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How the NBA’s Nets leaned into Brooklyn

Brooklyn’s gentrification was well under way in 2012, when Russian billionaire Mikhail Prokhorov brought the nets back to New York for the first time since 1977.

Conscious of the commercial might of the Knicks over in Manhattan – and saddled with a team unlikely to have a shot at the championship – Brooklyn Sports and Entertainment, the new ownership group of the Nets, set out to borrow some of the borough’s hipster appeal.

“It was a deliberate decision to lean into Brooklyn like that,” says Brett Yormark, the Nets’ chief executive. Every decision, down to granular details like the choice of facade for the team’s Barclays Center home arena, was taken with the spirit of Brooklyn in mind.

“The original architect of the Barclays Centre was Frank Gehry, and the original design was very anti-Brooklyn,” says Yormark, who spoke to SportBusiness during Leaders Week New York. “When 2008 came about, the financial crisis, we had to pivot, like most businesses. We realised we could no longer afford to work with the ‘starchitect’, so we had to get back to the basics. And we realised we weren’t taking advantage of ‘brand Brooklyn’, so we decided to let the architecture speak to Brooklyn. That’s where the weathered steel came in, because that speaks to the grittiness and strength of the borough.”

Brand Brooklyn

“We have played to Brooklyn in every way possible, and it’s truly our differentiator in the market,” he says. “Everything connects to brand Brooklyn.

“When we built the brand BSE, Nets, Barclays Center, and some of the brands that have followed since, we kept in mind the inspiration of Brooklyn. It’s the melting pot for a lot of different industries, lots of different people. Ninety-four different languages are spoken in the borough. It gives us a headstart in diversifying our audience and connecting with totally different demographics than traditionally have been fans of sport.”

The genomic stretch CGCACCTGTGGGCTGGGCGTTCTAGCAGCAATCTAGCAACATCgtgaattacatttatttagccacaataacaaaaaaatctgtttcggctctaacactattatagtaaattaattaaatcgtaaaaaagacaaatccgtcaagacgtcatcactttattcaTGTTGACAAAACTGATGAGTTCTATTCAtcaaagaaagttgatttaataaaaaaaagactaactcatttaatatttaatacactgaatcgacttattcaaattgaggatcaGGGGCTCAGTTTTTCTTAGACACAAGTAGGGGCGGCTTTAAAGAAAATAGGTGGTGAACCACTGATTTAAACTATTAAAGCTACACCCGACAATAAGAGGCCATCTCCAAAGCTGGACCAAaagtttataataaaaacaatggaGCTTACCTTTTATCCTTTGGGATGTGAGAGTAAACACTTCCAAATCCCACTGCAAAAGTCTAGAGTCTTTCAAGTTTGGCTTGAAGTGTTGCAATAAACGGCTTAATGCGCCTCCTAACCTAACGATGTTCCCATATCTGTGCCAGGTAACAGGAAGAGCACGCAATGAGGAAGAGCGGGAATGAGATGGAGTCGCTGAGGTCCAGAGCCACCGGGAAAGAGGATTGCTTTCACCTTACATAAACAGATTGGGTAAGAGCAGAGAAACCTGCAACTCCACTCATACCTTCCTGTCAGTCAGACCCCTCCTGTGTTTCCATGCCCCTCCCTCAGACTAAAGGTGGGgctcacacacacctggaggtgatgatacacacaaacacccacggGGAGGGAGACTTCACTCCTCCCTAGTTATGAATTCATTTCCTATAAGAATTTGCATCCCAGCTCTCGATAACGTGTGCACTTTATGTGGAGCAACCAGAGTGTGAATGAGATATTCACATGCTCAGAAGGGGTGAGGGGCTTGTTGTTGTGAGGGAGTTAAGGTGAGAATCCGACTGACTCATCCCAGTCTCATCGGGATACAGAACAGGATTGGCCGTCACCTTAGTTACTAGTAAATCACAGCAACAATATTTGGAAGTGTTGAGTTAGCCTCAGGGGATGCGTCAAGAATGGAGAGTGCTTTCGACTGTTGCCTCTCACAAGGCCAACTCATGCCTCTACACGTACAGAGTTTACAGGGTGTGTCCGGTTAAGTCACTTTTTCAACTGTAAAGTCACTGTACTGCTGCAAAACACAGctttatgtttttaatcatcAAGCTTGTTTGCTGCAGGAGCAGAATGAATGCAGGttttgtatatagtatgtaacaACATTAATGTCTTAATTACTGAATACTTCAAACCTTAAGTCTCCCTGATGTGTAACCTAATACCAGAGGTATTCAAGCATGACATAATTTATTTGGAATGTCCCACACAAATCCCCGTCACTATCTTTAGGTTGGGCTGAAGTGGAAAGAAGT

The Nets brought in street food vendors from across Brooklyn – 57 in total – to develop that local connection, while Yormark boasts that 80 per cent of the employees within the Barclays Center are from the borough. He contrasts this embrace of the area with the NHL’s New York Islanders, currently joint-occupants of the Barclays Center alongside the Nets. Having relocated to Brooklyn from Long Island in 2015, the Islanders have already announced plans to move back, having failed to extract the same love from the borough – Islanders’ attendances were the lowest in the NHL in the 2017/18 season, as new fans failed to turn up and old fans declined to travel. “They were like a rent-a-team,” says Yormark. “The Islanders never really embraced Brooklyn – or Brooklyn never really embraced the team.”

Long considered a haven for artists and creatives, the most obvious influence of Brooklyn on the Nets’ commercial strategy has been in their attempts to be as much a “lifestyle brand”, in Yormark’s words, as a sports team. “When you think of Brooklyn, you think of music, fashion, design, entertainment… and then, maybe, sports,” he adds. The latter part of the Brooklyn Sports and Entertainment title is crucial to the overall brand. The Barclays Center also plays host to music concerts, while BSE also operates three other venues across New York City, with the management team overseeing both sides of the business. Popular figures from across the world of entertainment, such as hip-hop star and noted Brooklynite Jay-Z, who is also a minority stakeholder in the team, helped to promote the Nets on their return to New York.

“For us it was connecting with as many different demographics as possible to infuse that Brooklyn Nets brand, and music was one way we were doing it,” says Yormark. “Fans became our fans maybe because of our relationship with Jay-Z, or the black and white colour palette, or the fact that we were Brooklyn, not necessarily because we were a good team on the court. We did position ourselves as a lifestyle brand first which gave us an opportunity to infuse the brand in lots of different places, music being the primary place.”